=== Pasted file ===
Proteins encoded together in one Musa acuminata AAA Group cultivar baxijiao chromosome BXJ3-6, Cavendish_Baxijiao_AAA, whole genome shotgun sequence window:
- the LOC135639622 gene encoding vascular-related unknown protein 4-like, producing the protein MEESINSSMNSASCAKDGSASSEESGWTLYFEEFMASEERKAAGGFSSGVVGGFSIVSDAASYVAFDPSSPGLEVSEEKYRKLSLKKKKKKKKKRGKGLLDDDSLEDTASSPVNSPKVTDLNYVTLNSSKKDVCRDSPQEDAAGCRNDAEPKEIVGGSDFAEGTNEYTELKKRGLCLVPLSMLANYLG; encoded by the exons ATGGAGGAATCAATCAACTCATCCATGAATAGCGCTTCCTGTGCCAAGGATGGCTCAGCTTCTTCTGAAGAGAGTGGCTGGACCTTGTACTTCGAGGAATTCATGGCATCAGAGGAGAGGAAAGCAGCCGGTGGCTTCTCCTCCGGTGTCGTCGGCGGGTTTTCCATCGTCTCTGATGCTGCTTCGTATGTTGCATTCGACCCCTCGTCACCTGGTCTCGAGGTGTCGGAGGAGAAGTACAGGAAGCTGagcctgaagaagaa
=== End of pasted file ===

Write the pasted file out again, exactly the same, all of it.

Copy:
Proteins encoded together in one Musa acuminata AAA Group cultivar baxijiao chromosome BXJ3-6, Cavendish_Baxijiao_AAA, whole genome shotgun sequence window:
- the LOC135639622 gene encoding vascular-related unknown protein 4-like, producing the protein MEESINSSMNSASCAKDGSASSEESGWTLYFEEFMASEERKAAGGFSSGVVGGFSIVSDAASYVAFDPSSPGLEVSEEKYRKLSLKKKKKKKKKRGKGLLDDDSLEDTASSPVNSPKVTDLNYVTLNSSKKDVCRDSPQEDAAGCRNDAEPKEIVGGSDFAEGTNEYTELKKRGLCLVPLSMLANYLG; encoded by the exons ATGGAGGAATCAATCAACTCATCCATGAATAGCGCTTCCTGTGCCAAGGATGGCTCAGCTTCTTCTGAAGAGAGTGGCTGGACCTTGTACTTCGAGGAATTCATGGCATCAGAGGAGAGGAAAGCAGCCGGTGGCTTCTCCTCCGGTGTCGTCGGCGGGTTTTCCATCGTCTCTGATGCTGCTTCGTATGTTGCATTCGACCCCTCGTCACCTGGTCTCGAGGTGTCGGAGGAGAAGTACAGGAAGCTGagcctgaagaagaa